| Author: Martin Stolk

BLOG: Working against Violence

Rwanda was the proud host of the second international MenCare+ partnermeeting in May 2014. This year the “country of a thousand hills” is commemorating that two decades have passed since the genocide took place. It is hard to comprehend that in this beautiful, friendly and peaceful country approximately one million people were killed within one fatal month in 1994. After the brutality Rwanda had no option but peace and forgiveness.

The work of MenCare+ partner RWAMREC – the Rwanda Men’s Resource Center – contributes to this peace movement according to founder Fidele Rutayisire. “With our focus on gender equality and preventing violence against women, RWAMREC also contributes to preventing violence in society.”


MenCare+, the partnership between Promundo-US and Rutgers involves men in achieving gender equality and preventing gender-based violence. The programme connects closely to Rwanda’s desire to reshape its sense of solidarity from the community level. During the MenCare+ partnermeeting Rutgers and Promundo-US worked together with partners from Brazil, Indonesia, Rwanda and South Africa to exchange results and learn from each other how to be even more effective and successful.


Some international MenCare+ colleagues made the Genocide Memorial Center their first destination after arrival in the Rwandan capital Kigali. The memorial center includes an impressive exhibition showing how and why the genocide happened. Outside in the memorial park a cemetery contains several mass graves. “This is my third war and genocide monument after Cambodia and Nepal,” says Andreas Susanto of Rutgers Indonesia. “It is very impressive how quickly after this crime against humanity Rwanda has it eyes on peace.” The many genocide memorials around the country are more than a place of mourning, they generally also offer peace education. All to ensure that the genocide will not be forgotten and will never happen again.

Running for Peace

Sunday morning 18 May the streets of Kigali are filled with runners. It is the Tenth Kigali International Peace Marathon. Two rounds of 21,1 kilometer with many tough hills. William, a Rwandan in his early thirties who is running a half marathon, is full of chatter and waves at friends. He explains why he joined the race. “Some people run for competition, but most people do it for peace and progress. There is always a special solidarity between runners.”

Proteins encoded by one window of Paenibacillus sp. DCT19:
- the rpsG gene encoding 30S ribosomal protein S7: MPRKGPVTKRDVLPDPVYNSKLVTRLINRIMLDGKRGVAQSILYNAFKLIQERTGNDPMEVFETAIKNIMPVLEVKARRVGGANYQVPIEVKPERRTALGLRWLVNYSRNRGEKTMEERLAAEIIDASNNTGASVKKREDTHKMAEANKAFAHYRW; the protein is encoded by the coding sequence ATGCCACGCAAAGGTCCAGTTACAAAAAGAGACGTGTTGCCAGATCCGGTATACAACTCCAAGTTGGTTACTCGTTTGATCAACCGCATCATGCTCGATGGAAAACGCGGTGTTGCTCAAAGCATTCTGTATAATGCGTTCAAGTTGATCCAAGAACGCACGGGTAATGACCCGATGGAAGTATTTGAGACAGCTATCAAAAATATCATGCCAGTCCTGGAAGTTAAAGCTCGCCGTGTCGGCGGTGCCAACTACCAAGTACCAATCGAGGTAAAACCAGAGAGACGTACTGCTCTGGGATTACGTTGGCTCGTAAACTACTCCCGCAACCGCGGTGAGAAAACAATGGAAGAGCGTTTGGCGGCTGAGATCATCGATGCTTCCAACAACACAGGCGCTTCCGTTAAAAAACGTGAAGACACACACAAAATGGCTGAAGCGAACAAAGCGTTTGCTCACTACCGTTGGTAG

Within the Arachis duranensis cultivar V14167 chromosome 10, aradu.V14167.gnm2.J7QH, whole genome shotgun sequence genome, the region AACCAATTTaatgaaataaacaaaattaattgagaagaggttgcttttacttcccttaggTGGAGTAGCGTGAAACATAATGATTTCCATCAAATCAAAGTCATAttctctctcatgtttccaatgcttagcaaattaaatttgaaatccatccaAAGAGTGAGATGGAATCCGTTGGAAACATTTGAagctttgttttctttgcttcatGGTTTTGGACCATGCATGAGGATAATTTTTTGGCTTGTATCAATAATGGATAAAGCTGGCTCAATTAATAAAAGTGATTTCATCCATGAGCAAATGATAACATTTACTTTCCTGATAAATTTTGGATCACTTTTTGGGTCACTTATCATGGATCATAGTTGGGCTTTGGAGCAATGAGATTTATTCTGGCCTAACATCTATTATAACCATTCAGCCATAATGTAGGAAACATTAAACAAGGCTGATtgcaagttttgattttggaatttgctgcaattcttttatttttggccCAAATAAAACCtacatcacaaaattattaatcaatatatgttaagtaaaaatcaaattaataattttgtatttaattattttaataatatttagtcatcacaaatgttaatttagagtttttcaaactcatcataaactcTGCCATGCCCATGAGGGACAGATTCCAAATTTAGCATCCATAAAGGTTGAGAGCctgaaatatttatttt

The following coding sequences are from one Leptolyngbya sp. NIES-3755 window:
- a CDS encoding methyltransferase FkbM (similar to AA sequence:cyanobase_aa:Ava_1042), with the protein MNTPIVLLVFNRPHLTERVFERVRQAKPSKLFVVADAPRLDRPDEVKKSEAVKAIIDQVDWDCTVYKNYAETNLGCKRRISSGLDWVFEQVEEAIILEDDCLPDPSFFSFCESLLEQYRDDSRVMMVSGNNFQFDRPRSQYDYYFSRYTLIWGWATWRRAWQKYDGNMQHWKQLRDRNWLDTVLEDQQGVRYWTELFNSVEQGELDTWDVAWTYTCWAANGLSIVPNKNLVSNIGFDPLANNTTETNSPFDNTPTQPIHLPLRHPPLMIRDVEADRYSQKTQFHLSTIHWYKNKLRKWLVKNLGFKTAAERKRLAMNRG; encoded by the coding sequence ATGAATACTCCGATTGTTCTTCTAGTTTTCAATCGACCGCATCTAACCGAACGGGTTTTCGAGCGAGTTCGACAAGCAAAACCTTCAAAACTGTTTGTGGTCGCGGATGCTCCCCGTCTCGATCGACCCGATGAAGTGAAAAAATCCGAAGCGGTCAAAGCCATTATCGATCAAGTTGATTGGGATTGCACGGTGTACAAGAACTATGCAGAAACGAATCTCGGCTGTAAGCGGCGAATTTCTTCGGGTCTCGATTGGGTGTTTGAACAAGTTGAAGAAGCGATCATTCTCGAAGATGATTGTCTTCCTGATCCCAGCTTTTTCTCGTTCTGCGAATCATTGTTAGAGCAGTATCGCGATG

Girls, Boys and Babies

Musanze is small town in West Rwanda. The borders with the Democratic Republic of Congo and Uganda are both one hour by car on the winding roads along the omnipresent hills of Rwanda. Nothing is flat in Rwanda and on all available ground people grow food. The fields are right to the top of the hills.
This provincial town is the centre of one of twenty regions where MenCare+ is active. Here RWAMREC works with groups of young men and girls, and also with couples that are expecting their first child. A perfect place to show MenCare+ partners from Brazil, Indonesia and South Africa how well the programme is running in Rwanda. As it is sometimes difficult in other countries to recruit men to participate in the counseling and support groups, Rwandan men are eager to join the groups.

Young girls

In a community building on a rough road thirty young girls and moderators sing, dance and talk about their lives and challenges. “The exchange was very open,” says Kerryn Rehse of MOSAIC from South Africa. “In Rwanda you remain a girl until you are married. This has nothing to do with your age. The girls were very curious and asked us whether we have children, and how we can live with our boyfriends without being married.”

Young men

A few streets down the road  a meeting is taking place of a group of young men. The twenty young men are much older than the girls. “This group has an amazing dynamic,” according to Giovanna Lauro, vice-director of Promundo-US: “The men told us they did not know you could actually plan your family. The fact that they and their girlfriends could work on their careers first, and decide about having children later, really opened their eyes.” However outspoken the men are, there was still some shyness around the issues of love and sex.


Twelve young couples that are expecting or just had their first child tell about their experiences in the father groups. During the fifteen sessions the young or expectant fathers are joined by their wives twice. Two fathers are holding their babies full of pride. In the Rwanda culture this is very special. “When fathers hold their children people are quick to say his wife has bewitched him,” Edouard Munyamaliza of RWAMREC says. 
“It is not about what you say, but about what you do,” according to one of the proud fathers. “We are the role models. As long as we show how to be different, others will follow.”
“These stories are truly inspiring,” says Dianda Veldman, director of Rutgers. “I am impressed by the men that are carrying on calmly despite being ridiculed for doing women’s jobs.”

Martin Stolk